Back to Gil's questions,  sitting this morning and dwelling amidst the peace of breath coming and going softly, and birds happily tweeting, it was clear where the risk lied. Thoughts about 'I' kept interrupting, 'I' in various situations, mostly in the future, and I could notice the beginning of trouble. Back to the breath, back to hearing sounds, and peace could become a possibility again. Still, I wondered, why this need of the mind to create such stories about 'me'? 

Until only the mountain remains, many more moments of sitting, with myself . . . 

What is your answer to those questions?

Thursday, April 19, 2012

The Google Plus Wow Factor

I marvel at Google. I just do. Here's why.

Sitting, an insight arises as it did a few days ago. And right there, in the mind, vague remembrance of fragments of a sutta read long ago. Ancient wisdom with the power to stretch what I just felt and began to understand. 

Before Google, to retrieve the whole teaching, I would have had to go through indexes, tables of content, a whole book of discourses even, or I would have had to ask my teacher. 

Now, I find the sutta I am looking for, in just a few seconds. It goes like this. Simply go to Access to Insight, type enough keywords, click on 'Suttas only', and voila! One or several possibilities come up, and it does not take long before the familiar words surface within their original context. I usually copy the most relevant excerpt, and paste it into Blogger post editor. Blogging then becomes an extension of my meditation, a way of remembering the whole process of sitting, experiencing, and further reflecting based on relevant teachings.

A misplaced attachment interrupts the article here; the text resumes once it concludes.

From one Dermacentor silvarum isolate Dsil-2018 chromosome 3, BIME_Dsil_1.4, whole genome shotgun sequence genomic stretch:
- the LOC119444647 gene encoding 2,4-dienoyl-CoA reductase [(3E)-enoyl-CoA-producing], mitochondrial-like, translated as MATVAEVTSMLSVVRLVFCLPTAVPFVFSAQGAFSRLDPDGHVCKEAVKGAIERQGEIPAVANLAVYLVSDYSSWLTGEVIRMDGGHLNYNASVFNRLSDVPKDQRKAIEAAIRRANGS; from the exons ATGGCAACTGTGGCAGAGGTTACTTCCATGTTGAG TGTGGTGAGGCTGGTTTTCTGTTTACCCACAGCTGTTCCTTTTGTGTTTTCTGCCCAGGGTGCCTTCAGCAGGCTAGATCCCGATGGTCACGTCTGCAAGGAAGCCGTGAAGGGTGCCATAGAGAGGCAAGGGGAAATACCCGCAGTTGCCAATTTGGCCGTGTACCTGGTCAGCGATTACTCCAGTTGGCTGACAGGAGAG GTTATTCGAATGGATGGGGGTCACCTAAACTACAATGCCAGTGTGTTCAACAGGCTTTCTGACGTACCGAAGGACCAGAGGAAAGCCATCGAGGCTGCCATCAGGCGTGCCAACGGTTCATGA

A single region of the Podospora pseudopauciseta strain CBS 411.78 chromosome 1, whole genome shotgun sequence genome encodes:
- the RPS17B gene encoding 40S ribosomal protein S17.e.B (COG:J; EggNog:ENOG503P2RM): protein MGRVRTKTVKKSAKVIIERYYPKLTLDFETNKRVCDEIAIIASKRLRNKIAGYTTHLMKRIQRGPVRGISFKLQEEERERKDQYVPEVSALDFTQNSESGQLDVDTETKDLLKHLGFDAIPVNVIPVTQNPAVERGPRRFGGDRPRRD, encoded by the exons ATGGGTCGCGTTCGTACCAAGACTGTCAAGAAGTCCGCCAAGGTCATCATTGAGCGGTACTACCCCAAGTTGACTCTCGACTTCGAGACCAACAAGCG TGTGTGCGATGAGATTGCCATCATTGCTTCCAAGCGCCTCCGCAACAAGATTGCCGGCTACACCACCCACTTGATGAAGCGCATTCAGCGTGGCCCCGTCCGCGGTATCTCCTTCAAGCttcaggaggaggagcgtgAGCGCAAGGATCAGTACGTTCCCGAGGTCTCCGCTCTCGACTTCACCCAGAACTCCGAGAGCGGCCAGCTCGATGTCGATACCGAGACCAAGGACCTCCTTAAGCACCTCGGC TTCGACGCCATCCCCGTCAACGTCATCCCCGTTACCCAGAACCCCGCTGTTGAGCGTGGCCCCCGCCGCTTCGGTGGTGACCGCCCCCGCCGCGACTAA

Awesome!

How else have you find technology helpful for your practice? 

Tuesday, April 17, 2012

What Am I Clinging To?

Gil's talk last night was in large part devoted to the topic of 'turning towards clinging'. Listening to him reminding me of the importance of asking oneself the question: 'What am I a clinging to?' over and over again. Getting in touch with the second noble truth, as I did yesterday.